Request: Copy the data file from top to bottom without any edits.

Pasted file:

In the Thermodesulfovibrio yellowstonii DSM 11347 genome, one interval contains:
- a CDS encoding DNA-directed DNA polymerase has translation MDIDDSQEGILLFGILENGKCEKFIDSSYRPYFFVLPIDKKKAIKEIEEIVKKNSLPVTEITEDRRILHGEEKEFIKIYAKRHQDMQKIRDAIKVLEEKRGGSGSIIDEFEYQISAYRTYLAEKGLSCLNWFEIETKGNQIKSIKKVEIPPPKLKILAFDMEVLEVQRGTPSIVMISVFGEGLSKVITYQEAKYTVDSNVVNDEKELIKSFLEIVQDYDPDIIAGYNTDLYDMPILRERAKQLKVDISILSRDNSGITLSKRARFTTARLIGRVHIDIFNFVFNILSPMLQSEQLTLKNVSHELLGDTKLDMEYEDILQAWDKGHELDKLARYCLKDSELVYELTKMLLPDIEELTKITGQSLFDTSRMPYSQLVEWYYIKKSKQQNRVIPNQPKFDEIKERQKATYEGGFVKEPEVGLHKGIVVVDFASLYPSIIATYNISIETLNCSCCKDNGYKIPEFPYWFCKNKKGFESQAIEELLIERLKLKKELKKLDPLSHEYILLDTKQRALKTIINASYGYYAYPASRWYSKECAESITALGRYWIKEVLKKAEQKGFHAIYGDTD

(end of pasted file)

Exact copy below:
In the Thermodesulfovibrio yellowstonii DSM 11347 genome, one interval contains:
- a CDS encoding DNA-directed DNA polymerase has translation MDIDDSQEGILLFGILENGKCEKFIDSSYRPYFFVLPIDKKKAIKEIEEIVKKNSLPVTEITEDRRILHGEEKEFIKIYAKRHQDMQKIRDAIKVLEEKRGGSGSIIDEFEYQISAYRTYLAEKGLSCLNWFEIETKGNQIKSIKKVEIPPPKLKILAFDMEVLEVQRGTPSIVMISVFGEGLSKVITYQEAKYTVDSNVVNDEKELIKSFLEIVQDYDPDIIAGYNTDLYDMPILRERAKQLKVDISILSRDNSGITLSKRARFTTARLIGRVHIDIFNFVFNILSPMLQSEQLTLKNVSHELLGDTKLDMEYEDILQAWDKGHELDKLARYCLKDSELVYELTKMLLPDIEELTKITGQSLFDTSRMPYSQLVEWYYIKKSKQQNRVIPNQPKFDEIKERQKATYEGGFVKEPEVGLHKGIVVVDFASLYPSIIATYNISIETLNCSCCKDNGYKIPEFPYWFCKNKKGFESQAIEELLIERLKLKKELKKLDPLSHEYILLDTKQRALKTIINASYGYYAYPASRWYSKECAESITALGRYWIKEVLKKAEQKGFHAIYGDTD